Recently had some bad personal news so did what I usually do in these circumstances.....I bought a new scope To be precise a Synscan 127mm Maksutov from Rother Valley Optics (no planned advert but have to say great service) At last clear skies tonight so set up my new scope, used 2 star alignment, Regulas and Sirius as my garden is only any good towards the south (street lights everywhere else), really simple, five minutes and up and running. Quick tour using handset for messiers and whipped through M46, M47, M48 and M50, followed by the Christmas tree cluster and the beehive With 25mm and 15mm eyepieces I have to say the Mak was a revelation, great views and a fun evening Looking forward to some great nights with this little treasure
  4. 1 point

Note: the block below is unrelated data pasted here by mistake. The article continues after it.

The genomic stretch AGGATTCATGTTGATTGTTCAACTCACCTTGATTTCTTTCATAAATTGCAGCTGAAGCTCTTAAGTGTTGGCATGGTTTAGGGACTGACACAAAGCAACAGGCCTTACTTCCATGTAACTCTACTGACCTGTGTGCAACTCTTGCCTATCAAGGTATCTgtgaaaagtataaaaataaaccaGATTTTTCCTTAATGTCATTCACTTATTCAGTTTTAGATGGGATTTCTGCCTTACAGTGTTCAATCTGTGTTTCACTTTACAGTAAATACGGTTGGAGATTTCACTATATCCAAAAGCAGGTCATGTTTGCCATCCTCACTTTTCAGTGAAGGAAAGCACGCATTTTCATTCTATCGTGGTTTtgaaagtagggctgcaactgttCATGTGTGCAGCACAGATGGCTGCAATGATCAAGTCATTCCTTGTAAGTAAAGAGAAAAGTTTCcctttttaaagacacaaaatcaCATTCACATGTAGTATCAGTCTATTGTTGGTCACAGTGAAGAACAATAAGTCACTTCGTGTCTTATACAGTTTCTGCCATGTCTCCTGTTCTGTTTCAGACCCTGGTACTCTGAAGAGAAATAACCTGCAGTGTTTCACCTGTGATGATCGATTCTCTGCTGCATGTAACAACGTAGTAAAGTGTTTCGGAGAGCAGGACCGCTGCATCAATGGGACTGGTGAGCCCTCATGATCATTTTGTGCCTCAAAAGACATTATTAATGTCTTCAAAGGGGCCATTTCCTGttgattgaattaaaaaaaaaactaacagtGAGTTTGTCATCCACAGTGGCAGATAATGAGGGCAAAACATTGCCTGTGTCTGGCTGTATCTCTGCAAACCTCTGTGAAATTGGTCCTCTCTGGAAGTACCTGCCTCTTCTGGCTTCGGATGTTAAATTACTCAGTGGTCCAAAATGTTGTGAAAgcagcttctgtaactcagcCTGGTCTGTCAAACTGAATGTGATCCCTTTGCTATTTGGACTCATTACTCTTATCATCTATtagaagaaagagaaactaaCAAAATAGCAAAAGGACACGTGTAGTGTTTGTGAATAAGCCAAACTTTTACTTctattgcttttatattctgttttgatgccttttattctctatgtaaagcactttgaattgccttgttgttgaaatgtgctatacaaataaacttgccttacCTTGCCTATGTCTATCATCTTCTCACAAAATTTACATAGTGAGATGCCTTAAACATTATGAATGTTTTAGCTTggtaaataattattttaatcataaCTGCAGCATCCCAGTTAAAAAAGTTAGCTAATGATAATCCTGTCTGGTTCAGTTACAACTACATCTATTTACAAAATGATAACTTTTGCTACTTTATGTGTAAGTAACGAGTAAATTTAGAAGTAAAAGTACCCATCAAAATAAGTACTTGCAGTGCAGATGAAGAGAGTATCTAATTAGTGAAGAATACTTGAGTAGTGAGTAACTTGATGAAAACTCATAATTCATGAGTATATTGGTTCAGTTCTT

It's a question that comes up regularly, but what is the difference between a Barlow and a telecentric amplifier (TA), otherwise known as a Powermate, ES Focal Extender. Meade Telextender, Bresser SA Barlow, etc? A telecentric amplifier does give a 2x magnification, just like a Barlow but that's where the similarity ends. A Barlow is a negative doublet (Smyth lens) that causes the exiting light rays to diverge and hence deliver the image amplification. If you move the EP further from the Barlow the magnification increases, whilst taking the Barlow nose-piece off and screwing it onto the EP will [generally] give 1.6x magnification, assuming we're talking a 2x Barlow. In the FE/Powermate/TE/SA Barlow (the latter isn't a Barlow, which is a confusion) the negative doublet is followed by a positive doublet that turns the exiting rays back to parallel - ie, telecentric. Because the rays are parallel, the distance between the EP and the amplifier elements is [broadly] irrelevant as the image amplification was done internally, between the TA lens elements. In practice, this still means that the effective focal ratio of the scope is doubled - It's a common misconception that the EP focal length is halved - but unlike a Barlow, the eye relief of the EP in use is unaffected. In other words, you insert an ES FE in the scope and the EP behaves exactly as it did before and the scope has effectively doubled in focal length. The down side is that double the number of lens elements costs more, but whereas a Barlow (which has other uses because of what it does) tends to feel like a second-best-to-an-additional EP, the ES FE simply feels like you have an extra EP. In visual terms, it's a less intrusive and more transparent solution and a more transparent device. So the Barlow is second best? Well no, not all of the time. For the reason why, you only really have to look at Televue Naglers and the clones thereof. They weren't the first (contrary to popular forum lore, but they're certainly the most successful) to use the idea, but what Unc Al realized was that whilst it was easy(ish) to create a wide field EP, the difficulty was in creating them at shorter focal lengths with an eye relief usable by humans AND with a well corrected field of view, especially in fast scopes like large Newts. Essentially, what he did was create longer focal length wide field EPs and then fit them with a Smyth (Barlow) element in the nose. Thus, you got an EP that acted as a shorter effective focal length, but had greater eye relief than it would have without the Smyth element. Very cool. In fact, this is the source of the reason why Naglers (and there derivatives) are renowned as well corrected in fast scopes. The Smyth element does increase eye relief, but as per a Barlow, it effectively increases the focal length and therefore focal ratio of the scope. As we know, a slower scope is less prone to aberrations, but in this case, it's the EP that is effectively delivering it. Your Nagler is better corrected, because it effects a better correct scope. So, this is also what your Barlow can do. A 20mm EP in a Barlow (and TA) will give a better corrected view than a 10mm EP, all other things being equal. This is handy, especially if you like your Orthos and Plossls which tend to have ever shorter eye relief with decreasing focal length. A Barlow can be partnered with a longer FL EP to give an effective shorter FL EP, without the need to glue your eyeball to the EP it emulates. Whereas a TA uses up it's focal length in the focal path, a Barlow does the opposite and pushes the focal point outward - It adds optical path length. How is this handy? Well if you have a binoviewer that uses up 110mm+ of focal path, the scope (refractors in particular) may not have enough space available to rack the focuser inward to compensate. A Barlow, or at lest the doublet element from the nose of it, screwed into the Binoviewer is enough to push the focal point outward and get you that focus point back. That's just one example. The important point is that whilst a TA is, as long as it has room to work, a generally superior device, there are times when a Barlow has qualities all of it's own. A good example of both will be a one off purchase and both will deserve space in your EP case. Buy right first time and you may find they remain a constant, whilst your prized EPs come and go..... Russell